Premier Radio UK aired a debate recorded earlier this week between Signature in the Cell author Stephen Meyer and noted Oxford University chemist and “new atheist” Peter Atkins. The debate is part of the kick off of promotion for Expelled: No Intelligence Allowed, which arrives in the UK on DVD this month. Both Atkins and Meyer are accomplished scholars with very different viewpoints. The at times testy back and forth between them is as entertaining as it is enlightening. Click here to listen to the debate, which is about an hour long.
Signature in the Cell continues to stir up debate and attract attention as Thomas Nagel’s selection of SITC as one of the Books of the Year brought on an interesting series of letters, where Nagel was attacked (he responded, and he was attacked again) by a Darwinist who told people forgo reading SITC and instead just read Wikipedia. This week, author Stephen Meyer himself responds in a letter, with a shortened version published yesterday. (Nagel himself responded with a letter that is published on the same page by TLS.) Below is Meyer’s letter in its entirety: To the Editor The Times Literary Supplement Natural Selection and the Origin of Biological Information I’ve been honored by the recent attention my book Signature in the Cell has received in your letters section Read More ›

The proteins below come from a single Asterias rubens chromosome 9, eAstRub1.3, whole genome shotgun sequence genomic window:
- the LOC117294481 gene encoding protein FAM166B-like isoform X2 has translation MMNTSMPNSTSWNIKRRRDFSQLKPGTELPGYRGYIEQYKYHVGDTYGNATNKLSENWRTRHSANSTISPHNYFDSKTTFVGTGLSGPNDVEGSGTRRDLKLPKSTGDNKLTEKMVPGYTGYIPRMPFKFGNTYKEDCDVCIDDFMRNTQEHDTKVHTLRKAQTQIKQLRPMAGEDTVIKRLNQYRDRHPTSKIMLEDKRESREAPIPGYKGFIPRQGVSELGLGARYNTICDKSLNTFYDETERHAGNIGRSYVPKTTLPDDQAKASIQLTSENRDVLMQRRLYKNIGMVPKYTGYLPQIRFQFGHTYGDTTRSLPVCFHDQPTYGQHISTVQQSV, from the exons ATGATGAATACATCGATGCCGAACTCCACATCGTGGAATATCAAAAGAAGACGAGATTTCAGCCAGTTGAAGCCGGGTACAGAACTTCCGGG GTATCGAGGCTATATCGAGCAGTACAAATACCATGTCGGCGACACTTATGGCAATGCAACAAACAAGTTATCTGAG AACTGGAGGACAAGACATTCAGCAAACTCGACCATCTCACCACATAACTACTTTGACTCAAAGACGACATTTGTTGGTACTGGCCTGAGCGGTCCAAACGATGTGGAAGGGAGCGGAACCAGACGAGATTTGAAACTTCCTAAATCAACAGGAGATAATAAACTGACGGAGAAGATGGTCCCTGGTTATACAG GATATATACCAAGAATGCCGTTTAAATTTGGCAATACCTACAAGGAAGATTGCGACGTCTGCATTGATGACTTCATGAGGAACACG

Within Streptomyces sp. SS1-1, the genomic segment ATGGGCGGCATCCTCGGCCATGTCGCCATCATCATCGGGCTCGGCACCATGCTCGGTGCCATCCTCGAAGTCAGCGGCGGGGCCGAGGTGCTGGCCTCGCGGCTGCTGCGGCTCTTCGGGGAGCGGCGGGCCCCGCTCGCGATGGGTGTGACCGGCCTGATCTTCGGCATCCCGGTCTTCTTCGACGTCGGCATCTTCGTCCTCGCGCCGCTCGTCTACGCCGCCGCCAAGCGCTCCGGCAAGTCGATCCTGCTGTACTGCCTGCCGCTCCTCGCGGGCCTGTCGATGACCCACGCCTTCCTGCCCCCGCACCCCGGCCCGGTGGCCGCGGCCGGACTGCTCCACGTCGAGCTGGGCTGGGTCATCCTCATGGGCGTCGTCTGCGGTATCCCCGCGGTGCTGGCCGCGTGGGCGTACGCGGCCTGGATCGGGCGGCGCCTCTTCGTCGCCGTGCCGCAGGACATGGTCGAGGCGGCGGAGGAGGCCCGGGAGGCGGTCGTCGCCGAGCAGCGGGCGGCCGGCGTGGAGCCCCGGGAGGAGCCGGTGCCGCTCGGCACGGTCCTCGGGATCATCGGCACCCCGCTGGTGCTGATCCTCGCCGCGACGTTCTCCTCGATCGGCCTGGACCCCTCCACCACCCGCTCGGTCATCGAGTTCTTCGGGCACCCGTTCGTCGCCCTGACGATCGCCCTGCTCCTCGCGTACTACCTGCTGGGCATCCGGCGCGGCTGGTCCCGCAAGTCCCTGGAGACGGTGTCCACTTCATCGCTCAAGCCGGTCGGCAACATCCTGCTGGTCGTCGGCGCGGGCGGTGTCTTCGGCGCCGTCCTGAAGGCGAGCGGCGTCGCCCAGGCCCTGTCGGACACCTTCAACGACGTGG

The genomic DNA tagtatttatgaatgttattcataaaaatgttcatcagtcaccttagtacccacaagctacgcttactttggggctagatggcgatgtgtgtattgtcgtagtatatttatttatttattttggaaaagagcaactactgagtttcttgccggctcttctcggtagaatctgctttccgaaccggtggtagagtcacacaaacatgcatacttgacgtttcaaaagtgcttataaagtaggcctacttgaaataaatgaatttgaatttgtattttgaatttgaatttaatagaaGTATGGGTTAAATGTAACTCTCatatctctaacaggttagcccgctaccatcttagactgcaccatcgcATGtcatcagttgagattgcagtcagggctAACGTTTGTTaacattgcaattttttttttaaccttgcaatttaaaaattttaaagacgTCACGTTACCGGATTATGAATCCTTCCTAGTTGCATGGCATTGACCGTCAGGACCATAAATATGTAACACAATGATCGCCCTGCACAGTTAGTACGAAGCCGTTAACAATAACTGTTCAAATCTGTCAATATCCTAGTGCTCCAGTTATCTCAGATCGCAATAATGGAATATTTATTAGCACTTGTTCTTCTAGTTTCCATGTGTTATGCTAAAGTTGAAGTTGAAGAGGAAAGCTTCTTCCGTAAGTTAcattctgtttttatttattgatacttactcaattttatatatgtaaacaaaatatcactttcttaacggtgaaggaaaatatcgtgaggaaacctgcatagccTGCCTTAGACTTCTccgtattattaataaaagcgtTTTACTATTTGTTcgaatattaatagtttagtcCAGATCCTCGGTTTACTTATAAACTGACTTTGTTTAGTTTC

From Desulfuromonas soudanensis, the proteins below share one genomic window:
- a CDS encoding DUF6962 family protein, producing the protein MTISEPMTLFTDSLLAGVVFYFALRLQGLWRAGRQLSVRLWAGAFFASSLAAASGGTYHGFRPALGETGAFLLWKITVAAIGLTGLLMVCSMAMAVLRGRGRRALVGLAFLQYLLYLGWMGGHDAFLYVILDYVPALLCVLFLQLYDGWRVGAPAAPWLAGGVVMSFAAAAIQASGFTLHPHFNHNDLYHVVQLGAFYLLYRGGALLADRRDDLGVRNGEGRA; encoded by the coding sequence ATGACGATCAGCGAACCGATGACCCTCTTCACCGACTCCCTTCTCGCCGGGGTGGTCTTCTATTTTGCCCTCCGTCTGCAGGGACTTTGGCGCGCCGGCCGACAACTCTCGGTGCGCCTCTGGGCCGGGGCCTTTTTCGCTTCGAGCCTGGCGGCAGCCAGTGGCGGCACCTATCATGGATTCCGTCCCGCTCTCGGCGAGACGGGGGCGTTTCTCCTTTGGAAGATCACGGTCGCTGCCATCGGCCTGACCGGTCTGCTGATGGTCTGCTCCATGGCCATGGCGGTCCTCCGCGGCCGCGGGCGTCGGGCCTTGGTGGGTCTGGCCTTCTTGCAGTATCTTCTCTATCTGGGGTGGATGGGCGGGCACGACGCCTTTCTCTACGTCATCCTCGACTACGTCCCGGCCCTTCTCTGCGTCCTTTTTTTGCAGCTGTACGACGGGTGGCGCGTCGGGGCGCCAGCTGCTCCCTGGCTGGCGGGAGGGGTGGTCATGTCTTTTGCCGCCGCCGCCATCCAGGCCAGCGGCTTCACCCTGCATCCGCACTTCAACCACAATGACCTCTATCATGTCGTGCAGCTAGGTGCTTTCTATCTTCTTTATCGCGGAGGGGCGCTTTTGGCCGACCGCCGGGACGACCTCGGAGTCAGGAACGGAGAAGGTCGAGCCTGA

Over at Evolution News & Views, Dr. Jay Richards is weighing in with his thoughts on Signature In The Cell, in response to the beginning of a series of thoughtful reviews and discussion of the book over on Scott McKnight’s Jesus Creed blog at Beliefnet. Richards responds in part: I’m familiar with McGrath and Conway Morris’s views, and think they have some merit; but I don’t think they offer an alternative that Meyer fails to address. Smoothing for inconsistencies in their proposals, their idea is basically that God hard-wired or “front-loaded” everything “in the beginning” as it were to give rise to complex life somewhere, while allowing for a lot of “freedom” and variation within the cosmos. (So they’re not hard determinists.)